Longitudinal loss of bone mineral density from the femoral neck was associated with prevalent knee osteoarthritis in an observational cohort study, lending support to the notion that osteoporosis treatments are worth further investigation for the prevention of osteoarthritis progression.
The study, led by Dr. Ji Y. Lee of the division of rheumatology at Tufts Medical Center, Boston, builds on previous research that loss of bone mineral density (BMD) is associated with the progression of radiographic joint space narrowing. The current study is the first to examine the relationship between BMD and knee osteoarthritis (OA) progression as measured by cartilage volume and thickness on MRI, providing a more sensitive measure of changes in knee cartilage (Arthritis Rheum. 2013 March 12 [doi:10.1002/art.37926]).
The study contrasts with previous research, which has shown a positive relationship between BMD and incident or prevalent radiographically measured knee OA. Other past studies have found no relationship between BMD and radiographic progression of OA or a paradoxical opposite relationship in which low BMD predicted radiographic progression, according to Dr. Lee and associates.
Because previous studies included patients who already had OA, there may have been selection bias (collider confounding) in which the variables of interest – BMD and cartilage volume and thickness – were affected by the same factors. Dr. Lee and colleagues hoped to avoid this selection bias by studying the effect of risk factors that change after disease onset – in this case, change in BMD.
The investigators analyzed a cohort of 127 patients with prevalent knee OA, defined as a Kellgren-Lawrence grade of 2 or more. The patients had at least two MRI scans over a 2-year period, but most had three scans: at baseline and at 1 and 2 years. The patients (41% men) had a mean age of 63 years and mean body mass index (BMI) of 30 kg/m2. Baseline BMD averaged across two femoral neck measurements was 0.95 g/cm2.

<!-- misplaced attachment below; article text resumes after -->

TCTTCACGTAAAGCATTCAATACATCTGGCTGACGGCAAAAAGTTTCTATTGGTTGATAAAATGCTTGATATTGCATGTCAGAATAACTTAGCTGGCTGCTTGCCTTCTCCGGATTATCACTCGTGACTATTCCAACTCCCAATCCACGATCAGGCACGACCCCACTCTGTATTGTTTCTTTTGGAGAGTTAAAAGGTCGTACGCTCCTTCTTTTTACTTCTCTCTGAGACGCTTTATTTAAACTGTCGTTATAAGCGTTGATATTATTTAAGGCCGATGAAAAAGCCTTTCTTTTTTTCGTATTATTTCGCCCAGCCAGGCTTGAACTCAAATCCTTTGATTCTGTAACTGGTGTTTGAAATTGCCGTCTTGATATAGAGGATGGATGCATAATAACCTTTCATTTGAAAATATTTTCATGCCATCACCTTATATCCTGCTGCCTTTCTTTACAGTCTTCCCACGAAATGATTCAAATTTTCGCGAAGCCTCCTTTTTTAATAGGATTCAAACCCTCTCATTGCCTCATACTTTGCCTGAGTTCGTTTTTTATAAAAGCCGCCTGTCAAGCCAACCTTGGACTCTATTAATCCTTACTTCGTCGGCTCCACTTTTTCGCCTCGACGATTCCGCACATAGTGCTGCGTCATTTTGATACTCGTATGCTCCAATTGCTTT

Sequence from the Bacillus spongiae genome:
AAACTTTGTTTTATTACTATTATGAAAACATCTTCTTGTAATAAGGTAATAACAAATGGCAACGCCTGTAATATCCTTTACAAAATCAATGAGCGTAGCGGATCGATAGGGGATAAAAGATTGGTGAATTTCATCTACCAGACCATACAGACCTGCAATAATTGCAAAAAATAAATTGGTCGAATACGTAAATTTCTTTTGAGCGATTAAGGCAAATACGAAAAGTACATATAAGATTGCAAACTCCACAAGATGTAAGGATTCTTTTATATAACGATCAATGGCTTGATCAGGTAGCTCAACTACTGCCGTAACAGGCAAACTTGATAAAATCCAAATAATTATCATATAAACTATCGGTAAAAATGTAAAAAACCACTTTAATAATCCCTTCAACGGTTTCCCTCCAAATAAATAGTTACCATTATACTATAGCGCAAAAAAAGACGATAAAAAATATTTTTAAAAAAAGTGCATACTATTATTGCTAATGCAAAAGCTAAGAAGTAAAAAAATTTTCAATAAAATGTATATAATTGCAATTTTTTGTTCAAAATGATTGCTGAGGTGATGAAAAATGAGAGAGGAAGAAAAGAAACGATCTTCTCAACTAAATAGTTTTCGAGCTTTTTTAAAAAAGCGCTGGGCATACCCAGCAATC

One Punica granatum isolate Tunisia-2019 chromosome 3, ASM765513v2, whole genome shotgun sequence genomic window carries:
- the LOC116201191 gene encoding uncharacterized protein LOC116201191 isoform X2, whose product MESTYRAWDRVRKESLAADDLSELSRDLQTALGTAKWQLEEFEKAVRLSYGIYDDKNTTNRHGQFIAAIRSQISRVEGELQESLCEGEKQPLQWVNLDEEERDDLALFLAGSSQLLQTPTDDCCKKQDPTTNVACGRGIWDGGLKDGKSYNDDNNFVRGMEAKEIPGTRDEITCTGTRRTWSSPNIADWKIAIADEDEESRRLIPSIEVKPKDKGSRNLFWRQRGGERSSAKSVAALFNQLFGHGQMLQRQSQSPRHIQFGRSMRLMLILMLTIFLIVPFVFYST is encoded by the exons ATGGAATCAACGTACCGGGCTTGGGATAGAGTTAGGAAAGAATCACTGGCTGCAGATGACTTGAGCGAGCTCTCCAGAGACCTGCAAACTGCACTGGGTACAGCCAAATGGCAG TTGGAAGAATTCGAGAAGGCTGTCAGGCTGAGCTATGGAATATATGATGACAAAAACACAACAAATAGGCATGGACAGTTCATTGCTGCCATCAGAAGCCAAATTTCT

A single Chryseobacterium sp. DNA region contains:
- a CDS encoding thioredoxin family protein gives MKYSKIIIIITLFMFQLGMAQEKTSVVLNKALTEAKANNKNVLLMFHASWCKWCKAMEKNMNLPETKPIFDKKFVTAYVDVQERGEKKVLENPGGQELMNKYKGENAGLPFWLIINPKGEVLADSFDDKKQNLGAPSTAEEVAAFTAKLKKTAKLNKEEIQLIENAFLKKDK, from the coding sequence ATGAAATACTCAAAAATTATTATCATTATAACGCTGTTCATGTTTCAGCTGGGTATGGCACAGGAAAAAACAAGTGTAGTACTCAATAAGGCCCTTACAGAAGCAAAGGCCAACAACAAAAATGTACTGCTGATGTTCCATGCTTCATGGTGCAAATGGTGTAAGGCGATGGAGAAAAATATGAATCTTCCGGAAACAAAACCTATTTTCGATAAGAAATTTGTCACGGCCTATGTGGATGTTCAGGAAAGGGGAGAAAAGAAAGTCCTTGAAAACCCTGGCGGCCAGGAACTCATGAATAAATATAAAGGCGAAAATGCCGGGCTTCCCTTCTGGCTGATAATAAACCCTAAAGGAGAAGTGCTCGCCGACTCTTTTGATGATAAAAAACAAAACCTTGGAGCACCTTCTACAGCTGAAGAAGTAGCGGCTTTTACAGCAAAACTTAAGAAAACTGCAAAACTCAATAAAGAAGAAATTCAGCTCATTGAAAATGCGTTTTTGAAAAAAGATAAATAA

In multivariate linear regression models – adjusted for baseline values of age, gender, BMI, alignment status, and vitamin D treatment – BMD loss of 0.1 g/cm2 was associated with a 1.25% per year loss of cartilage volume. For patients who lost BMD at a rate considered to be significant (calculated by the investigators to be a loss of at least 4.7% from baseline), cartilage volume loss was 1.02% per year greater than for patients without BMD loss.
The models also showed that a BMD loss of 0.1 g/cm2 was associated with a significant loss of cartilage thickness at the tibia (0.028 mm/year). Those who lost at least 4.7% of BMD lost a mean of 0.021 mm in tibial cartilage thickness per year, compared with those who did not lose BMD, the investigators reported.
Baseline BMD, however, was not significantly associated with any cartilage outcomes in the study.
The biological mechanisms conjectured to link systemic BMD to cartilage loss in knee OA include the possibility that "BMD health might provide an environment that supports optimal subchondral bone turnover and remodeling in response to OA stressors, thus favoring joint stabilization" and the beneficial effect that optimal bone health might have on cartilage health via "humoral mechanisms," Dr. Lee and colleagues wrote. "Systemic BMD could also be a marker for a range of covariates that mediate or confound the relationship, such as systemic inflammation, circulating growth factors or hormones, physical activity, or frailty."
The original trial from which the observational cohort was derived, the Randomized Controlled Trial of Vitamin D for Knee OA, was supported by the National Institute of Arthritis and Musculoskeletal and Skin Diseases. None of the authors had financial disclosures to report.